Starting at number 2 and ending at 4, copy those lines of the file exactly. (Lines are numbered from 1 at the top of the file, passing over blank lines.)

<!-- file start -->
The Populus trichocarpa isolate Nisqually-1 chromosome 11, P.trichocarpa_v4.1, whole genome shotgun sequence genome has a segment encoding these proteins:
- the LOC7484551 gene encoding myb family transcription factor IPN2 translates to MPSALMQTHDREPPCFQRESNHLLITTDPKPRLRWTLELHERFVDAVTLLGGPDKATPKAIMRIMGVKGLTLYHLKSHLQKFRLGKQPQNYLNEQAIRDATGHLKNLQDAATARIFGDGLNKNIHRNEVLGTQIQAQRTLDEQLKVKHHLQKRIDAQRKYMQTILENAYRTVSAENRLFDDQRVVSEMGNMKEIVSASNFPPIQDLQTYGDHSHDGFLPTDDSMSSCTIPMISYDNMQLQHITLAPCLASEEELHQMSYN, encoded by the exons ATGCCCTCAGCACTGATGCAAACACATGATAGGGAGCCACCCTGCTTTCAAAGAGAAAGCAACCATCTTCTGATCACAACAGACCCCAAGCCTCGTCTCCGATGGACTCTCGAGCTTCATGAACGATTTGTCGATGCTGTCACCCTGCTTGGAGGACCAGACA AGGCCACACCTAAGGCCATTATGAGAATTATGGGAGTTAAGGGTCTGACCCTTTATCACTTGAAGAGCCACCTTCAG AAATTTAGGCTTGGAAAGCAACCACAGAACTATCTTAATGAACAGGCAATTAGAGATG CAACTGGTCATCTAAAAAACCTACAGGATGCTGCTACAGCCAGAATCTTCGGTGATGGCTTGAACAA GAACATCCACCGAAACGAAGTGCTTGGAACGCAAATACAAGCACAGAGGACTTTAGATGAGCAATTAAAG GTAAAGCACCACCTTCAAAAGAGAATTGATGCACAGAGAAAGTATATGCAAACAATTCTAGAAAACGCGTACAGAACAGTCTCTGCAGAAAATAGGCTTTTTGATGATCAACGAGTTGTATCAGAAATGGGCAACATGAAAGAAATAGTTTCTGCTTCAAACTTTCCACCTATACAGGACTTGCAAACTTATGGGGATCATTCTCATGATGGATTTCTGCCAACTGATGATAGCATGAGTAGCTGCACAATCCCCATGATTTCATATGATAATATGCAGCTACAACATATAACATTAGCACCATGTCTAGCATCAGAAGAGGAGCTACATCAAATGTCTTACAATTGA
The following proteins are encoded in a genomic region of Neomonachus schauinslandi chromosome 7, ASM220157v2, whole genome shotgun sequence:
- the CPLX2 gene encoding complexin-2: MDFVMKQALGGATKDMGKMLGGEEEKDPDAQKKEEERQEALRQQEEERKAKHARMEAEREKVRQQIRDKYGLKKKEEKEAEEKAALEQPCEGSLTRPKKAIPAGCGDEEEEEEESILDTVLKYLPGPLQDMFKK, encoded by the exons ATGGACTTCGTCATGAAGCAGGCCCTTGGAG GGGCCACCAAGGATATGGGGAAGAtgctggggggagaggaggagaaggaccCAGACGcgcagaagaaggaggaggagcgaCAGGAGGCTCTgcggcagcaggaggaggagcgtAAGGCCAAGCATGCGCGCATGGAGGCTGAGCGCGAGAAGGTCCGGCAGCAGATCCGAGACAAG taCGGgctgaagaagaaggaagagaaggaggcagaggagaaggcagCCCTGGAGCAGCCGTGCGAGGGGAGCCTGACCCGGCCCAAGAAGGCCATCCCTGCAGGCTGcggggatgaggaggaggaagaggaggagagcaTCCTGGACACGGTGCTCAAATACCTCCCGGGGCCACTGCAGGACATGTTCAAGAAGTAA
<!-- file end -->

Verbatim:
- the LOC7484551 gene encoding myb family transcription factor IPN2 translates to MPSALMQTHDREPPCFQRESNHLLITTDPKPRLRWTLELHERFVDAVTLLGGPDKATPKAIMRIMGVKGLTLYHLKSHLQKFRLGKQPQNYLNEQAIRDATGHLKNLQDAATARIFGDGLNKNIHRNEVLGTQIQAQRTLDEQLKVKHHLQKRIDAQRKYMQTILENAYRTVSAENRLFDDQRVVSEMGNMKEIVSASNFPPIQDLQTYGDHSHDGFLPTDDSMSSCTIPMISYDNMQLQHITLAPCLASEEELHQMSYN, encoded by the exons ATGCCCTCAGCACTGATGCAAACACATGATAGGGAGCCACCCTGCTTTCAAAGAGAAAGCAACCATCTTCTGATCACAACAGACCCCAAGCCTCGTCTCCGATGGACTCTCGAGCTTCATGAACGATTTGTCGATGCTGTCACCCTGCTTGGAGGACCAGACA AGGCCACACCTAAGGCCATTATGAGAATTATGGGAGTTAAGGGTCTGACCCTTTATCACTTGAAGAGCCACCTTCAG AAATTTAGGCTTGGAAAGCAACCACAGAACTATCTTAATGAACAGGCAATTAGAGATG CAACTGGTCATCTAAAAAACCTACAGGATGCTGCTACAGCCAGAATCTTCGGTGATGGCTTGAACAA GAACATCCACCGAAACGAAGTGCTTGGAACGCAAATACAAGCACAGAGGACTTTAGATGAGCAATTAAAG GTAAAGCACCACCTTCAAAAGAGAATTGATGCACAGAGAAAGTATATGCAAACAATTCTAGAAAACGCGTACAGAACAGTCTCTGCAGAAAATAGGCTTTTTGATGATCAACGAGTTGTATCAGAAATGGGCAACATGAAAGAAATAGTTTCTGCTTCAAACTTTCCACCTATACAGGACTTGCAAACTTATGGGGATCATTCTCATGATGGATTTCTGCCAACTGATGATAGCATGAGTAGCTGCACAATCCCCATGATTTCATATGATAATATGCAGCTACAACATATAACATTAGCACCATGTCTAGCATCAGAAGAGGAGCTACATCAAATGTCTTACAATTGA
The following proteins are encoded in a genomic region of Neomonachus schauinslandi chromosome 7, ASM220157v2, whole genome shotgun sequence:
- the CPLX2 gene encoding complexin-2: MDFVMKQALGGATKDMGKMLGGEEEKDPDAQKKEEERQEALRQQEEERKAKHARMEAEREKVRQQIRDKYGLKKKEEKEAEEKAALEQPCEGSLTRPKKAIPAGCGDEEEEEEESILDTVLKYLPGPLQDMFKK, encoded by the exons ATGGACTTCGTCATGAAGCAGGCCCTTGGAG GGGCCACCAAGGATATGGGGAAGAtgctggggggagaggaggagaaggaccCAGACGcgcagaagaaggaggaggagcgaCAGGAGGCTCTgcggcagcaggaggaggagcgtAAGGCCAAGCATGCGCGCATGGAGGCTGAGCGCGAGAAGGTCCGGCAGCAGATCCGAGACAAG taCGGgctgaagaagaaggaagagaaggaggcagaggagaaggcagCCCTGGAGCAGCCGTGCGAGGGGAGCCTGACCCGGCCCAAGAAGGCCATCCCTGCAGGCTGcggggatgaggaggaggaagaggaggagagcaTCCTGGACACGGTGCTCAAATACCTCCCGGGGCCACTGCAGGACATGTTCAAGAAGTAA